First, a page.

In the ‘blame game’ which followed the Zulu battle of Isandlwana, Anthony Durnford quickly emerged as the principal scapegoat.
A complex figure who arrived on the battlefield trailing a good deal of emotional baggage, Durnford had been born in Ireland in 1830 to a distinguished military family. He was commissioned into the Royal Engineers in 1848 and his career showed early promise, but bouts of ill-health and bad luck kept him from active service in the Crimea or with fellow Engineer Charles Gordon in China.
Instead, Durnford spent more than 20 years in routine peace-time postings. In 1854, he had married, but the relationship had crumpled under the impact of the deaths of two children in infancy. Only with a posting to the Cape garrison at the beginning of 1872 did his prospects improve. Durnford enjoyed both the country and the diverse societies he encountered there, developing a sympathy for African peoples rare among British officials at the time. In 1873, he was finally given a command under active service – but the affair had turned out disastrously.
One of Natal’s African groups, the amaHlubi, had tried to cross out of the colony over the uKhahlamba (Drakensberg) mountains, in order to escape a dispute with the authorities. Durnford was given command of a small detachment of Volunteer troops and ordered, quite literally, to cut them off at the pass. Everything went wrong: the maps were inadequate, movements could not be coordinated, and Durnford’s party got lost on the mountain slopes overnight. A skirmish with the amaHlubi rear-guard at dawn saw Durnford’s Volunteers retreat in disarray, with three dead and the commander himself wounded. News of the debacle caused a furore in settler society.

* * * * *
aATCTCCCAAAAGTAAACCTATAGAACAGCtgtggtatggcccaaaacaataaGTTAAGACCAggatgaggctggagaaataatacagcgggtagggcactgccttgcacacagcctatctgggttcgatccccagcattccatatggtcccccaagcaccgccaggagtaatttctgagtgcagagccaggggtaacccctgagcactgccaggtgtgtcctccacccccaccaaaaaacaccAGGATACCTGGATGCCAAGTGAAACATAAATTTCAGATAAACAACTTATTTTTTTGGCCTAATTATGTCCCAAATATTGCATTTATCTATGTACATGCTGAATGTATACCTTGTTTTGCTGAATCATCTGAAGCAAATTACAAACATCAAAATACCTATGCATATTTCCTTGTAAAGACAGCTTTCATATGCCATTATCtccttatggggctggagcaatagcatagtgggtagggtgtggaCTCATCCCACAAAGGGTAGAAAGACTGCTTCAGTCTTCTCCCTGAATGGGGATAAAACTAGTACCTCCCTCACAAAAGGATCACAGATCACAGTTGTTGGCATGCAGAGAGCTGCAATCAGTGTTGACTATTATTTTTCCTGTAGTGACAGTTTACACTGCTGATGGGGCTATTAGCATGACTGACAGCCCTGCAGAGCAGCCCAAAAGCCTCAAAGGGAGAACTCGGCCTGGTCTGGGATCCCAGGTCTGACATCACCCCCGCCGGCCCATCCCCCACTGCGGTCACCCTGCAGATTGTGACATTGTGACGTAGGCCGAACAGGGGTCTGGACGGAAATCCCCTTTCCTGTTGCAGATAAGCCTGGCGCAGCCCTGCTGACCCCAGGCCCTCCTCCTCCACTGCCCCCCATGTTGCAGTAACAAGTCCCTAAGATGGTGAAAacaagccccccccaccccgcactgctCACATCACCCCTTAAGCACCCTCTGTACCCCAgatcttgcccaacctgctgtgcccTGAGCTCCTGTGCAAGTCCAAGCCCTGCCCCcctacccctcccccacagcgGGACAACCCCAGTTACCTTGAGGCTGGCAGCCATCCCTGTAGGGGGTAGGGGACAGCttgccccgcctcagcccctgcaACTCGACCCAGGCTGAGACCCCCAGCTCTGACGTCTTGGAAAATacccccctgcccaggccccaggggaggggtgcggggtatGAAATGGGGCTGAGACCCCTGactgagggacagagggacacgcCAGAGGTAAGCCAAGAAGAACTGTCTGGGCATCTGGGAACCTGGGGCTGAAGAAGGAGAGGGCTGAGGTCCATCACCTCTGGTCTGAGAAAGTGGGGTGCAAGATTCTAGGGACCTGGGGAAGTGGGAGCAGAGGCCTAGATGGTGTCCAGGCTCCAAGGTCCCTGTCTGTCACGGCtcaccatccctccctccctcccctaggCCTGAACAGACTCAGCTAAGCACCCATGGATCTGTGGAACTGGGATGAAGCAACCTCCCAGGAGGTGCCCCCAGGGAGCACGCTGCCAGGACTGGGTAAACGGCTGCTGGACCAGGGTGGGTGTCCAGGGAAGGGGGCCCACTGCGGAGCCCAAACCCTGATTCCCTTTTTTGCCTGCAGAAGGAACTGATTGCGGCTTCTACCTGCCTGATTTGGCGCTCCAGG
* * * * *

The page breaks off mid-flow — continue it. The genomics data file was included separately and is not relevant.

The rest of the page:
Although Durnford was cleared of professional misconduct, he remained a social outcast in Natal – and he never regained the use of his arm. The outbreak of the Zulu campaign offered him a chance to address old hurts, and Chelmsford placed considerable confidence in him, commissioning Durnford to raise the Natal Native Contingent, then giving him command of one of the defensive columns on the Zulu border.
When the invasion began Chelmsford ordered Durnford first to Rorke’s Drift, later to Isandlwana, but without, in either case, telling him what he was supposed to do. This allowed Durnford to seize the initiative when confronted with reports of mysterious Zulu movements close to the camp. His detractors argued that, by leaving the camp, he both provoked the Zulu attack and fatally weakened the garrison. More than 130 years after his death, historians are still divided on the question of whether Anthony Durnford was the dashing hero of the hour, or the impetuous villain.
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